Boley: I Did Not Lead A Warring Faction
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Monrovia, February 5, 2009 (TRC): The leader of the defunct Liberia Peace Council (LPC), George Boley Thursday denied that he was a leader of a warring faction in Liberia.
Dr. Boley accepted that although he founded a group styled the Liberia Peace Council in April 1990, he had no involvement and knowledge of a warring faction named the Liberia Peace Council.
"That has to be an LPC that I don't know anything about. Anybody can call themselves LPC. You know people would go around purporting themselves in a manner that doesn't obtain. At no time did I lead a Liberia Peace Council but I founded a Liberia Peace Council. However, I am not associated with the role of the former," Dr. Boley, who represented the former warring faction on a collective presidency, styled Liberia National Transitional Government in 1995 said.
The former minister was the last head of a former warring faction appearing before Liberia's Truth and Reconciliation Commission (TRC). He also joined a spate of denials of massive human rights violations by fighters of the former warring factions during the country's decade and a half civil conflict.
Boley: "The organization you are talking about as far as I am concerned and in the context of relationship, I have no idea."
He claimed that the group he founded was intended to ensure a peaceful and non-belligerent solution to the crisis in Liberia.
"I failed to see how initiatives of the LPC translate to human rights violations and violations of international humanitarian laws. The LPC that I know was a focused and respected body."
He declared that at no time was the LPC transformed into a fighting force and accused the TRC of prejudice against him.
"The LPC was the Committee for the Restoration of Constitutional Democracy in Liberia. As far as I am concerned, I am an accused man sitting here and unless I can face my accusers, I am not going to comment on the LPC further. With respect to the accusations, I request that I be confronted by my accusers. I feel that this commission is prejudice against me and at this point I have no further comments to make," he said.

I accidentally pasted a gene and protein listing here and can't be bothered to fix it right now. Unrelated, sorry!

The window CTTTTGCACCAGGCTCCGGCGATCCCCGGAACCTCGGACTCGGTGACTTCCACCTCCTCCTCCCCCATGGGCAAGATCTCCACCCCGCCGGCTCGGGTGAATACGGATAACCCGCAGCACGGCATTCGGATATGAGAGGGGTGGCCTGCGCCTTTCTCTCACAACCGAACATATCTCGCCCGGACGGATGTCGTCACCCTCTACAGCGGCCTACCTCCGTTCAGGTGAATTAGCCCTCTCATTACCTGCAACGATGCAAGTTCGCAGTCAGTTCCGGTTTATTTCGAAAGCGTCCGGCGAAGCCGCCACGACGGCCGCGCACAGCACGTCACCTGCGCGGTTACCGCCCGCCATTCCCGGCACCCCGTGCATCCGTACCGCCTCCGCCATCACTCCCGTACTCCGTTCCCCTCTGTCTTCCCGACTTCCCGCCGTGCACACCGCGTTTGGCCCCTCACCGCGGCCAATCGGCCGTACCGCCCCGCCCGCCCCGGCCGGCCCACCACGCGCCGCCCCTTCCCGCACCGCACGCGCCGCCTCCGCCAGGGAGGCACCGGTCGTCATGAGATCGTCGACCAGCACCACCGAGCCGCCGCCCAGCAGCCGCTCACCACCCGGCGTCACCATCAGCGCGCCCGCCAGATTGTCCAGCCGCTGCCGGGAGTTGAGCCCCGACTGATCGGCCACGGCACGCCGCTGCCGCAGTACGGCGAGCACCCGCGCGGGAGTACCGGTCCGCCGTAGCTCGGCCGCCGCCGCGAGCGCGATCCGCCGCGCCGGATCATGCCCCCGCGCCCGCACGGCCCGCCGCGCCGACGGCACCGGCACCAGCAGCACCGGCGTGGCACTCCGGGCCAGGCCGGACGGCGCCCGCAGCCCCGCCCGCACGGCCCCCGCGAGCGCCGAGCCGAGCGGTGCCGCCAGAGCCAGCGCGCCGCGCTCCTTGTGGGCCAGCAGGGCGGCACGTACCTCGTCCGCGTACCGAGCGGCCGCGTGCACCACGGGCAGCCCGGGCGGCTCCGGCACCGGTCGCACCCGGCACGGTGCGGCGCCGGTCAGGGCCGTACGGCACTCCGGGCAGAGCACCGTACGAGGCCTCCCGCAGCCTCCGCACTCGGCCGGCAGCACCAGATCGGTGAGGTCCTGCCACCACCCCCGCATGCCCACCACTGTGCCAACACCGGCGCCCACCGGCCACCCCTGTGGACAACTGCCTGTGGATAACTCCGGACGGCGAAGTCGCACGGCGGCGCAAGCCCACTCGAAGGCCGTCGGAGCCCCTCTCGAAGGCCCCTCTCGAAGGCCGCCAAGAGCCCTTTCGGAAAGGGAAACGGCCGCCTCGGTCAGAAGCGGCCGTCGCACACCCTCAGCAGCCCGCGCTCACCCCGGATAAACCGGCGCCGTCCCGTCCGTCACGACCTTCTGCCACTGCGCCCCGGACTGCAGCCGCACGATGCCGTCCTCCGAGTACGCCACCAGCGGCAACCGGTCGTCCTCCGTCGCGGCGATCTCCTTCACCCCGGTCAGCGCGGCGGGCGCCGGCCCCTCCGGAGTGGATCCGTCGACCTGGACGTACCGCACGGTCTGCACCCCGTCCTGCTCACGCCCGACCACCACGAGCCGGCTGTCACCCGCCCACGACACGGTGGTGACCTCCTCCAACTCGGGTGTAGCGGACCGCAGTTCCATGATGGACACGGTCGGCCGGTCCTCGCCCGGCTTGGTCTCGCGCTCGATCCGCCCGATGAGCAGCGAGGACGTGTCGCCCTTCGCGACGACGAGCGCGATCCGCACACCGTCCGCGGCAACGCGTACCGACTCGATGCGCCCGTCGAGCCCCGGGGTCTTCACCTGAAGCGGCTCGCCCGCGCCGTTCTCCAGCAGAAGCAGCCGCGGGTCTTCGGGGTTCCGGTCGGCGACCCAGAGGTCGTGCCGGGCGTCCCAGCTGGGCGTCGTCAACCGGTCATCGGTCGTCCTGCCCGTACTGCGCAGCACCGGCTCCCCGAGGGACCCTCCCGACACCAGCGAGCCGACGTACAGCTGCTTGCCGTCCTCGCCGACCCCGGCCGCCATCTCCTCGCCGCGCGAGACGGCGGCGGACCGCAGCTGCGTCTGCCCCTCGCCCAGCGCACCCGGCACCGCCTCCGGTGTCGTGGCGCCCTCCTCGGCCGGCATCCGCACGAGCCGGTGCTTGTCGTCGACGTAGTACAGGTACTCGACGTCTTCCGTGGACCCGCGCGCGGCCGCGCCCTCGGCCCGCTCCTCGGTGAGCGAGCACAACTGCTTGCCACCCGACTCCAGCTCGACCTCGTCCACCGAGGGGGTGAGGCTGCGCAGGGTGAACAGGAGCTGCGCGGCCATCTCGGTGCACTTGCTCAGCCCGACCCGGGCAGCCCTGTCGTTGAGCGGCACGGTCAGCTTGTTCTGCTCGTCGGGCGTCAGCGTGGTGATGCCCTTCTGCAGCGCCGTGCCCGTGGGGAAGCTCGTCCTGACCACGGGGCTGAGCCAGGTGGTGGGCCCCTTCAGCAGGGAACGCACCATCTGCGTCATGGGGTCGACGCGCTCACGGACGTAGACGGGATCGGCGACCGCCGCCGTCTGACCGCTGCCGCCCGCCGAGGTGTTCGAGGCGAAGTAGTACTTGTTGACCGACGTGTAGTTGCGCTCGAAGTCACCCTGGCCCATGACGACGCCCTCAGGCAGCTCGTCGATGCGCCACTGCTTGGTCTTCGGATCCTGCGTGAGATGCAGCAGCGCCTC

Dr. Boley claimed he represented himself on the collective presidency of the LNTG and not the LPC, but later acknowledged that he signed the 1995 Abuja Peace Accord in two capacities - leader of the LPC/Coalition and LPC.
Liberia is recovering from years of conflict that was characterized by horrific human rights violations, including arbitrary killings, use of child combatants, rape and sexual violence, separation of families, and looting and destruction of properties. Out of a population of 3 million, an estimated 300,000 Liberians were killed, with as many as 1.5 million displaced.
Scores of key military and political actors appearing before the TRC have denied responsibilities of atrocities.
Witnesses appearing before the TRC accused the former warring factions including Dr. Boley's LPC of gross human rights abuses, including rapes, tortures, arson and mass killings.
With these waves of denials the question lingering on the minds of people is how could nearly 300,000 Liberians died in an arm conflict with no perpetrator to take responsibility for their deaths.
Under the theme: "Understanding the Conflict Through its Principal Events and Actors," the ongoing hearings are addressing the root causes of the conflict, including its military and political dimensions.
The hearings are focused on events between 1979 and 2003 and the national and external actors that helped to shape those events.
The TRC was agreed upon in the August 2003 peace agreement and created by the TRC Act of 2005. The TRC was established to "promote national peace, security, unity and reconciliation," and at the same time make it possible to hold perpetrators accountable for gross human rights violations and violations of international humanitarian law that occurred in Liberia between January 1979 and October 2003.
Mambu James Kpargoi, Jr.
Media & Information Officer